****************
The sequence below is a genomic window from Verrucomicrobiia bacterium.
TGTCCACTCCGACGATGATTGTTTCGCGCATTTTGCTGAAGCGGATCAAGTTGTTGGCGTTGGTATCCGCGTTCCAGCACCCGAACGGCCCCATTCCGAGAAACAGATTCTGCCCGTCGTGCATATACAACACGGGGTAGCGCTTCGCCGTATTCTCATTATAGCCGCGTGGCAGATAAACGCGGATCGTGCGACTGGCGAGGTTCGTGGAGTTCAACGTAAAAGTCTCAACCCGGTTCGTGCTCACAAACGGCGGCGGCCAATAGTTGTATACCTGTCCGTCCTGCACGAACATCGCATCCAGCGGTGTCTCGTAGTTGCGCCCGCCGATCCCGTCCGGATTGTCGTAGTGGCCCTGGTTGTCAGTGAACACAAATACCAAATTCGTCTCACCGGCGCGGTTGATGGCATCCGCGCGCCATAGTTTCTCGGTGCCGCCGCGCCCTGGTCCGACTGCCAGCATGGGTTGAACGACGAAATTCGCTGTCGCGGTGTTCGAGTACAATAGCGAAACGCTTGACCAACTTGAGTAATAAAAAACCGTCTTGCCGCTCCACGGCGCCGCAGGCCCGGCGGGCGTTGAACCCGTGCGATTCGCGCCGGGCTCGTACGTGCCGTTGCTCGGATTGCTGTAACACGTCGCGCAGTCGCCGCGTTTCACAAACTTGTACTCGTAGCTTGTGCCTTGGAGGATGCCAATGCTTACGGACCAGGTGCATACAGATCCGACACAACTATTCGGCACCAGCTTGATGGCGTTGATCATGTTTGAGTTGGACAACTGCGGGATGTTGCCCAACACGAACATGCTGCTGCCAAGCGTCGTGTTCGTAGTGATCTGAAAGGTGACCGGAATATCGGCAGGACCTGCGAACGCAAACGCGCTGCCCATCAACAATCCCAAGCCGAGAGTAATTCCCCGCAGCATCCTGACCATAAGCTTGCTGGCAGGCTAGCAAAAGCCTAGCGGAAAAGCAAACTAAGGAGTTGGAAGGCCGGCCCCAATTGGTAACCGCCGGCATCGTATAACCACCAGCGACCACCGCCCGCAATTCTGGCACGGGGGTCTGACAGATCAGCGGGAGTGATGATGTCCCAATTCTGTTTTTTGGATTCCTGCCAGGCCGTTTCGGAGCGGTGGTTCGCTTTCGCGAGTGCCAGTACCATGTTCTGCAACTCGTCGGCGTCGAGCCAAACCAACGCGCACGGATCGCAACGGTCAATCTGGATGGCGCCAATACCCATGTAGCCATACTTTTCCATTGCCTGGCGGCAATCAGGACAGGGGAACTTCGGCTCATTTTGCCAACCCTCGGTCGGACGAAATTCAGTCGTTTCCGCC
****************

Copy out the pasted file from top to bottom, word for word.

The sequence below is a genomic window from Verrucomicrobiia bacterium.
TGTCCACTCCGACGATGATTGTTTCGCGCATTTTGCTGAAGCGGATCAAGTTGTTGGCGTTGGTATCCGCGTTCCAGCACCCGAACGGCCCCATTCCGAGAAACAGATTCTGCCCGTCGTGCATATACAACACGGGGTAGCGCTTCGCCGTATTCTCATTATAGCCGCGTGGCAGATAAACGCGGATCGTGCGACTGGCGAGGTTCGTGGAGTTCAACGTAAAAGTCTCAACCCGGTTCGTGCTCACAAACGGCGGCGGCCAATAGTTGTATACCTGTCCGTCCTGCACGAACATCGCATCCAGCGGTGTCTCGTAGTTGCGCCCGCCGATCCCGTCCGGATTGTCGTAGTGGCCCTGGTTGTCAGTGAACACAAATACCAAATTCGTCTCACCGGCGCGGTTGATGGCATCCGCGCGCCATAGTTTCTCGGTGCCGCCGCGCCCTGGTCCGACTGCCAGCATGGGTTGAACGACGAAATTCGCTGTCGCGGTGTTCGAGTACAATAGCGAAACGCTTGACCAACTTGAGTAATAAAAAACCGTCTTGCCGCTCCACGGCGCCGCAGGCCCGGCGGGCGTTGAACCCGTGCGATTCGCGCCGGGCTCGTACGTGCCGTTGCTCGGATTGCTGTAACACGTCGCGCAGTCGCCGCGTTTCACAAACTTGTACTCGTAGCTTGTGCCTTGGAGGATGCCAATGCTTACGGACCAGGTGCATACAGATCCGACACAACTATTCGGCACCAGCTTGATGGCGTTGATCATGTTTGAGTTGGACAACTGCGGGATGTTGCCCAACACGAACATGCTGCTGCCAAGCGTCGTGTTCGTAGTGATCTGAAAGGTGACCGGAATATCGGCAGGACCTGCGAACGCAAACGCGCTGCCCATCAACAATCCCAAGCCGAGAGTAATTCCCCGCAGCATCCTGACCATAAGCTTGCTGGCAGGCTAGCAAAAGCCTAGCGGAAAAGCAAACTAAGGAGTTGGAAGGCCGGCCCCAATTGGTAACCGCCGGCATCGTATAACCACCAGCGACCACCGCCCGCAATTCTGGCACGGGGGTCTGACAGATCAGCGGGAGTGATGATGTCCCAATTCTGTTTTTTGGATTCCTGCCAGGCCGTTTCGGAGCGGTGGTTCGCTTTCGCGAGTGCCAGTACCATGTTCTGCAACTCGTCGGCGTCGAGCCAAACCAACGCGCACGGATCGCAACGGTCAATCTGGATGGCGCCAATACCCATGTAGCCATACTTTTCCATTGCCTGGCGGCAATCAGGACAGGGGAACTTCGGCTCATTTTGCCAACCCTCGGTCGGACGAAATTCAGTCGTTTCCGCC